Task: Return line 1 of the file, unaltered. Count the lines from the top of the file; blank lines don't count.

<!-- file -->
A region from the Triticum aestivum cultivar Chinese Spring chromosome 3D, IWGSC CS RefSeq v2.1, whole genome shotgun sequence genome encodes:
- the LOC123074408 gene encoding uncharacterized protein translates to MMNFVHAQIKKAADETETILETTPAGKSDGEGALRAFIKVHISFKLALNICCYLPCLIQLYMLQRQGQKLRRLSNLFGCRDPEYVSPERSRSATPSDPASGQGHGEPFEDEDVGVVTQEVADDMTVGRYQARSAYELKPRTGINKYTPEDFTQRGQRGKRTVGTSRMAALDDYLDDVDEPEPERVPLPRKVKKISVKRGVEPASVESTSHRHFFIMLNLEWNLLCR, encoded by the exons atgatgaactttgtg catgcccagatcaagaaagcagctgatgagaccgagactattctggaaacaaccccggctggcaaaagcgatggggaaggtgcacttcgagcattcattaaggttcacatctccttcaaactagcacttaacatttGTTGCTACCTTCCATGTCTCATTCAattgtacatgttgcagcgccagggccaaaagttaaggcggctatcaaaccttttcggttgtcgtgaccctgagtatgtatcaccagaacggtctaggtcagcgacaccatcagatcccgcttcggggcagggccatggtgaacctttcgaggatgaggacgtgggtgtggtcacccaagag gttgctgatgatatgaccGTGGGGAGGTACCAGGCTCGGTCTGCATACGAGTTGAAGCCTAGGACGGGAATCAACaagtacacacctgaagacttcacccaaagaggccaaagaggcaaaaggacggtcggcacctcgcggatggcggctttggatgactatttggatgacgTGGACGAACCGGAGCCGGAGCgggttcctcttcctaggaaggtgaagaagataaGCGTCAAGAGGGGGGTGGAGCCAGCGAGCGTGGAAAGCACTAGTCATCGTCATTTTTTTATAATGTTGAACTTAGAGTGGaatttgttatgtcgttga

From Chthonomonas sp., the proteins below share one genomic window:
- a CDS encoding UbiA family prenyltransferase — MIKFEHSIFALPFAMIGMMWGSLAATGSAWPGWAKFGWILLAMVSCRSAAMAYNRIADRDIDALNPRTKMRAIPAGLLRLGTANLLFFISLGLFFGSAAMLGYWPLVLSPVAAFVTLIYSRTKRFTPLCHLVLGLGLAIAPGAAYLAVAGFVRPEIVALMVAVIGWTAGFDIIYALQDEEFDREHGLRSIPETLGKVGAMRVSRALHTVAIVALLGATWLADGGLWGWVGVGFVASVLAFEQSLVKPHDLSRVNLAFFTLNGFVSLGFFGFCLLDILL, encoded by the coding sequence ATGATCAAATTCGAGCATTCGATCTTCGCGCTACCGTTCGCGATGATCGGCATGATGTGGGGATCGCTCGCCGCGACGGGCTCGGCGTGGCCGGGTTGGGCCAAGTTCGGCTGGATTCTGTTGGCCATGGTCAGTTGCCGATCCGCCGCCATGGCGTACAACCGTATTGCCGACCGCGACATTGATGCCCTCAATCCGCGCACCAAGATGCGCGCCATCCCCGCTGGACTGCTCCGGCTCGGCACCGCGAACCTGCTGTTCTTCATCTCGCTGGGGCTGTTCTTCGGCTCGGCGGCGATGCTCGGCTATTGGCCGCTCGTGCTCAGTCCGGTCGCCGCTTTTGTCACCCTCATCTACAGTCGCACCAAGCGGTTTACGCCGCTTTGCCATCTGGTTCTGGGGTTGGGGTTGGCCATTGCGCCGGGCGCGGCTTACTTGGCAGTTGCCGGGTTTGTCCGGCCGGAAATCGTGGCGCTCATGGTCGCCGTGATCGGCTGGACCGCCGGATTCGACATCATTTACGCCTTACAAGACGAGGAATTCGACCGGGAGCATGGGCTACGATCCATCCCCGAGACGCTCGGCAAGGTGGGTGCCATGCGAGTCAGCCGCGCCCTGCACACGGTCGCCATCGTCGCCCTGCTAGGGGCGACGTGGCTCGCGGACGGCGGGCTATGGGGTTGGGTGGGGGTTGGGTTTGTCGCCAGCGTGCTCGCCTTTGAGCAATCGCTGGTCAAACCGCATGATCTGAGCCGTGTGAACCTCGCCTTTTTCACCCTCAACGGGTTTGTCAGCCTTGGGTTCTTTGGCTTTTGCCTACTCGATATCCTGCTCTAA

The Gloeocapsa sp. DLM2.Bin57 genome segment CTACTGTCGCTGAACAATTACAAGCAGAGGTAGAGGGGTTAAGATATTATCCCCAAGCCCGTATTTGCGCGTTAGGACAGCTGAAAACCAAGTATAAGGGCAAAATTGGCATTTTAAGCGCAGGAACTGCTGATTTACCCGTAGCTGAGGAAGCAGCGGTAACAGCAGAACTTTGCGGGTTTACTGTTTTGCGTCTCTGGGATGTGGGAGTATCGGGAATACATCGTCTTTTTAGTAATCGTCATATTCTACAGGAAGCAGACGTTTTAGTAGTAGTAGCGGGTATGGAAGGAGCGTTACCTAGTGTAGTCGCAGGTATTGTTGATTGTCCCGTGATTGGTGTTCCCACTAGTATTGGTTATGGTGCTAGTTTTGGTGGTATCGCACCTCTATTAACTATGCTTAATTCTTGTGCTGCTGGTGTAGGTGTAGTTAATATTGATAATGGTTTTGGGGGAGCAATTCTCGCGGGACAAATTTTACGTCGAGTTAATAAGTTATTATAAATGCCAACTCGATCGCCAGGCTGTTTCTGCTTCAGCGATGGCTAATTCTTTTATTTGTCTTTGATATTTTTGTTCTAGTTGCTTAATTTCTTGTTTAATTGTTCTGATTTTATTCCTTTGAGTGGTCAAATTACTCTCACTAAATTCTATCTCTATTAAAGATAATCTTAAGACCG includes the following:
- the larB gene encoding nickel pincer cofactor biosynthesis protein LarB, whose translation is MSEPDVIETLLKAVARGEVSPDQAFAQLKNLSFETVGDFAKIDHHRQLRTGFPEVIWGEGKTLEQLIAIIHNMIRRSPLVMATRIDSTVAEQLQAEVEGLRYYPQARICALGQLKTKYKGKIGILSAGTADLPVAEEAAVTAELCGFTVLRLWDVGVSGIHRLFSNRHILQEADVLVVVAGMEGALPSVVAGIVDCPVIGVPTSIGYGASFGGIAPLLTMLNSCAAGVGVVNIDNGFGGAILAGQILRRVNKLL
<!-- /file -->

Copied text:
A region from the Triticum aestivum cultivar Chinese Spring chromosome 3D, IWGSC CS RefSeq v2.1, whole genome shotgun sequence genome encodes: